Steve Decatur is the pseudonym of the blogger who posts at The Islamic Threat. One of his native languages is Arabic, and he is an invalubale translator for the Counterjihad.
Here’s his mission statement:
To borrow somebody else’s words, I am a ‘genes-only’ Arab. I grew up in the very repressive Islamic Middle East. As a Christian I lived the life of a Dhimmi with very little rights, but always taught that I should be grateful for my abuse and Dhimmi status. In 1991 I broke from the chains of Dhimmitude and came to the US to get my graduate degrees. From the moment that my feet touched this holy land of America I learned to love and cherish its values and everything it stands for. I learned that to be an American is to be brave and free, to speak your mind and to never ever give up. After 9/11 I decided to put these values to use and finally speak up and share with the world what I know about the Islamic world. To my beloved America I dedicate this blog.
Yesterday Steve put up a post about Our Friends the Saudis.
Gates of Vienna has been skeptical from the very beginning about the United States’ alliance with Saudi Arabia. My tendency is to defer to the judgement of the Executive, and assume that there are sound strategic reasons for what seems at face value to be a very lopsided relationship with the Saud dynasty. They supply us with oil at an exorbitant price, and we get… what? “Stability”? Peace in the Middle East? Eternal friendship between the United States and the liberty-loving denizens of the Arabian Peninsula?
Since the accession of the Democrats to congressional power in Washington DC late last year, the Saudis have become even more brazen in their contempt for us, our military, and our way of life. Steve Decatur has posted the video and translated part of a poem recited over official Saudi TV by one of our “friends”:
It was hard for me to ignore blogging about the following video. A Saudi poet reciting to a huge audience of Saudis (people who are suppose to be our friends) a poem about Iraq. I will translate most of the poem but it is sufficient to say that in one line he promises America that it will be killed and suffocated in Iraq. (He is referring of course to all the Al Qaida and Sunni insurgents that our Saudi friends so happily finance). The poem includes other features such as embedded promises of the complete annihilation of the American invaders in a fashion similar to how the Muslims annihilated the Mongol invaders in the 12th century.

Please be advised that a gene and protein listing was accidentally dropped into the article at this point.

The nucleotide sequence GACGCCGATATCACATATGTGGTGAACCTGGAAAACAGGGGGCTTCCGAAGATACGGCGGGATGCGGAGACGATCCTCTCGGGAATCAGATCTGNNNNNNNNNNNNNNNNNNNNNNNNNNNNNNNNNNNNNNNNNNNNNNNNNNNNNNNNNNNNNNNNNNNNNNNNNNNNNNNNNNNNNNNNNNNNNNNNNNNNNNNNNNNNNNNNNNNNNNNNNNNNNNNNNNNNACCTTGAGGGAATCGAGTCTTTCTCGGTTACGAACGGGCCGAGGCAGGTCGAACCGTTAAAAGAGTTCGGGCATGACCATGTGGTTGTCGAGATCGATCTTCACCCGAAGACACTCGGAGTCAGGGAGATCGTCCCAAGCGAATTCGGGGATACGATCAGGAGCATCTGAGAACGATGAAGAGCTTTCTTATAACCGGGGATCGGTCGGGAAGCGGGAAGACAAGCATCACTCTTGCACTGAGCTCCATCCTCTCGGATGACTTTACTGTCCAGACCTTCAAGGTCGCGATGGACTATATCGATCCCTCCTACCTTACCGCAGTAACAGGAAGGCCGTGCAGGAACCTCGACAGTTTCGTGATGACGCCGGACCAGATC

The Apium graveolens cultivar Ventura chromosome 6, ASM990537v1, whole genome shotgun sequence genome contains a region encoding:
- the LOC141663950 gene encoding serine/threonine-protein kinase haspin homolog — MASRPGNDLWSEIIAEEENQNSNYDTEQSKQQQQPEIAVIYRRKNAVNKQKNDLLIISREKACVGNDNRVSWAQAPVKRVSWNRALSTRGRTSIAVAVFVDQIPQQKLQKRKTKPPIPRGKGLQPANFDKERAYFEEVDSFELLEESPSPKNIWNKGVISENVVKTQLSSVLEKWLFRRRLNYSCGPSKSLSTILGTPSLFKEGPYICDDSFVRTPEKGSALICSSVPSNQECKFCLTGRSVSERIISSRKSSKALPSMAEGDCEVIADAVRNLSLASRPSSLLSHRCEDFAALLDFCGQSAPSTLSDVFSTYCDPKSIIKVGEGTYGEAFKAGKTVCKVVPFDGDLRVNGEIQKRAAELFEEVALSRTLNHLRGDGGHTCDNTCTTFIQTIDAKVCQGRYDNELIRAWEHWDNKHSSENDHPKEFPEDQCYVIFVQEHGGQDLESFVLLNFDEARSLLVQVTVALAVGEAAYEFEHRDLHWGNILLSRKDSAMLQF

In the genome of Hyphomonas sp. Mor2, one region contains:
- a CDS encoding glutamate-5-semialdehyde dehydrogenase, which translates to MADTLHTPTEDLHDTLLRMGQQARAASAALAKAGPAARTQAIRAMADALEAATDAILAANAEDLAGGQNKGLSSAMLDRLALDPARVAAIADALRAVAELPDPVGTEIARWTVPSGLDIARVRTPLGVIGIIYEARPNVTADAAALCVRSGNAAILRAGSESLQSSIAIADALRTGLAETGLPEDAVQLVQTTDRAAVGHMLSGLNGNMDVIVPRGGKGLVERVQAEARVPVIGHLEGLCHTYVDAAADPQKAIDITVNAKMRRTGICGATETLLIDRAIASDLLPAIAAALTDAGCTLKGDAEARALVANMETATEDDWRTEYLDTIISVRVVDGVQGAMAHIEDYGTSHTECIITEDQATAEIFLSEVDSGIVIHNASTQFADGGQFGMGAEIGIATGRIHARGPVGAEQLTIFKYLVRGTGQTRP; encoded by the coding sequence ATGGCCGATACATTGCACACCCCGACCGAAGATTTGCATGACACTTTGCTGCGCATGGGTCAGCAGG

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I thought the last part of the poem about the hugs and all explains a little bit of the Saudi cloak and dagger mentality when it comes to their hypocritical relation with America where they hug [and hold hands] but their intent is to kill and suffocate. The poet must know a thing or two about his government’s current policy which seems to be financing the insurgency in Iraq and making it easy for Al Qaida to get the hands they need to carry out attacks against our troops. The aim of course is to both make sure that Sunnis win the day and also weaken us….
The second thing in this poem, especially given that the poet criticizes the Iraqi hypocrisy, is that the poet Implies that America used Iraq to fleece the gulf countries. That is funny because in 91 the Saudis begged us to protect them from the invading Iraqi hordes.
And a part of the poem:
This is Iraq
Where in every corner a free woman is violated}along with a handicapped child
where the blood [of the innocent is spilled]
This is Iraq
In every home a father crying
and a mother moaning for her lost ones
This is Iraq
a land raped by both its enemies and friends alike
A wealthy land with a poor people crying out for succor
Go over to The Islamic Threat and read the rest.